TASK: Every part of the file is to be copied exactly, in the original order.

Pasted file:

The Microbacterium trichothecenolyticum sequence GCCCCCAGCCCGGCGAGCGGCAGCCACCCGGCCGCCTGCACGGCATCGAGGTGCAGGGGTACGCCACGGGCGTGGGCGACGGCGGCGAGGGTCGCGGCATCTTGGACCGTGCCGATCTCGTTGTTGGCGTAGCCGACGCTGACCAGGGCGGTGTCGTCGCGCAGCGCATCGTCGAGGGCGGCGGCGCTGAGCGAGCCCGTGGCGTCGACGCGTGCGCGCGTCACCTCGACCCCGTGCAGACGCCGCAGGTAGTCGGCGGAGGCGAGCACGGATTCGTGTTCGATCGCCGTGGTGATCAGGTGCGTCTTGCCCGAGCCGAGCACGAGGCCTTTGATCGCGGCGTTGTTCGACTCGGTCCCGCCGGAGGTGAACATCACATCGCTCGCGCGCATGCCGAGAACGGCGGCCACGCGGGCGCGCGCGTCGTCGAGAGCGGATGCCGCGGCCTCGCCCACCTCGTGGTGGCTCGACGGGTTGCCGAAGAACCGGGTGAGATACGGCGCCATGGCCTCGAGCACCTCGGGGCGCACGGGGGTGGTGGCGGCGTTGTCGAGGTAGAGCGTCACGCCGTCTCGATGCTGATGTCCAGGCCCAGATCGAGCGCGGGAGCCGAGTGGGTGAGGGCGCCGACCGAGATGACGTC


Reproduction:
The Microbacterium trichothecenolyticum sequence GCCCCCAGCCCGGCGAGCGGCAGCCACCCGGCCGCCTGCACGGCATCGAGGTGCAGGGGTACGCCACGGGCGTGGGCGACGGCGGCGAGGGTCGCGGCATCTTGGACCGTGCCGATCTCGTTGTTGGCGTAGCCGACGCTGACCAGGGCGGTGTCGTCGCGCAGCGCATCGTCGAGGGCGGCGGCGCTGAGCGAGCCCGTGGCGTCGACGCGTGCGCGCGTCACCTCGACCCCGTGCAGACGCCGCAGGTAGTCGGCGGAGGCGAGCACGGATTCGTGTTCGATCGCCGTGGTGATCAGGTGCGTCTTGCCCGAGCCGAGCACGAGGCCTTTGATCGCGGCGTTGTTCGACTCGGTCCCGCCGGAGGTGAACATCACATCGCTCGCGCGCATGCCGAGAACGGCGGCCACGCGGGCGCGCGCGTCGTCGAGAGCGGATGCCGCGGCCTCGCCCACCTCGTGGTGGCTCGACGGGTTGCCGAAGAACCGGGTGAGATACGGCGCCATGGCCTCGAGCACCTCGGGGCGCACGGGGGTGGTGGCGGCGTTGTCGAGGTAGAGCGTCACGCCGTCTCGATGCTGATGTCCAGGCCCAGATCGAGCGCGGGAGCCGAGTGGGTGAGGGCGCCGACCGAGATGACGTC